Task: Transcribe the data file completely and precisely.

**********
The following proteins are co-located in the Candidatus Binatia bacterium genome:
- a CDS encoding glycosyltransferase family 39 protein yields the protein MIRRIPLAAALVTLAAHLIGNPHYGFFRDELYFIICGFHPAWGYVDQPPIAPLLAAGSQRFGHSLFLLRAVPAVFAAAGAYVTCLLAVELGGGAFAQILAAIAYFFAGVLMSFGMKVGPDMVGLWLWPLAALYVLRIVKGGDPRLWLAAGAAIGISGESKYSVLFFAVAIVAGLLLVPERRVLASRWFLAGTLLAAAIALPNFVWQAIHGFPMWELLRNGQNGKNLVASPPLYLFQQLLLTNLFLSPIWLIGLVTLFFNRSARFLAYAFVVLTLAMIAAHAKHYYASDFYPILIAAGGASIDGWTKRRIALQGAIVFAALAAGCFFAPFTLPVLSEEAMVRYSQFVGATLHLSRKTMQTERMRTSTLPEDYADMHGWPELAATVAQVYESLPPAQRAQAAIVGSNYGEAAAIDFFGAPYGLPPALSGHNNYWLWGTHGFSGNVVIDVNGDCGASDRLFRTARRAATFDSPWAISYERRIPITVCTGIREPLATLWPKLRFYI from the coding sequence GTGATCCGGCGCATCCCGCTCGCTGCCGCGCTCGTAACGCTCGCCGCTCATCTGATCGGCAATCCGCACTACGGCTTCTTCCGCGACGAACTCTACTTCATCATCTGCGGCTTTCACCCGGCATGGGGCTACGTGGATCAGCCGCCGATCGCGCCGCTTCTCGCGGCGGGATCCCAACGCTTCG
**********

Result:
The following proteins are co-located in the Candidatus Binatia bacterium genome:
- a CDS encoding glycosyltransferase family 39 protein yields the protein MIRRIPLAAALVTLAAHLIGNPHYGFFRDELYFIICGFHPAWGYVDQPPIAPLLAAGSQRFGHSLFLLRAVPAVFAAAGAYVTCLLAVELGGGAFAQILAAIAYFFAGVLMSFGMKVGPDMVGLWLWPLAALYVLRIVKGGDPRLWLAAGAAIGISGESKYSVLFFAVAIVAGLLLVPERRVLASRWFLAGTLLAAAIALPNFVWQAIHGFPMWELLRNGQNGKNLVASPPLYLFQQLLLTNLFLSPIWLIGLVTLFFNRSARFLAYAFVVLTLAMIAAHAKHYYASDFYPILIAAGGASIDGWTKRRIALQGAIVFAALAAGCFFAPFTLPVLSEEAMVRYSQFVGATLHLSRKTMQTERMRTSTLPEDYADMHGWPELAATVAQVYESLPPAQRAQAAIVGSNYGEAAAIDFFGAPYGLPPALSGHNNYWLWGTHGFSGNVVIDVNGDCGASDRLFRTARRAATFDSPWAISYERRIPITVCTGIREPLATLWPKLRFYI from the coding sequence GTGATCCGGCGCATCCCGCTCGCTGCCGCGCTCGTAACGCTCGCCGCTCATCTGATCGGCAATCCGCACTACGGCTTCTTCCGCGACGAACTCTACTTCATCATCTGCGGCTTTCACCCGGCATGGGGCTACGTGGATCAGCCGCCGATCGCGCCGCTTCTCGCGGCGGGATCCCAACGCTTCG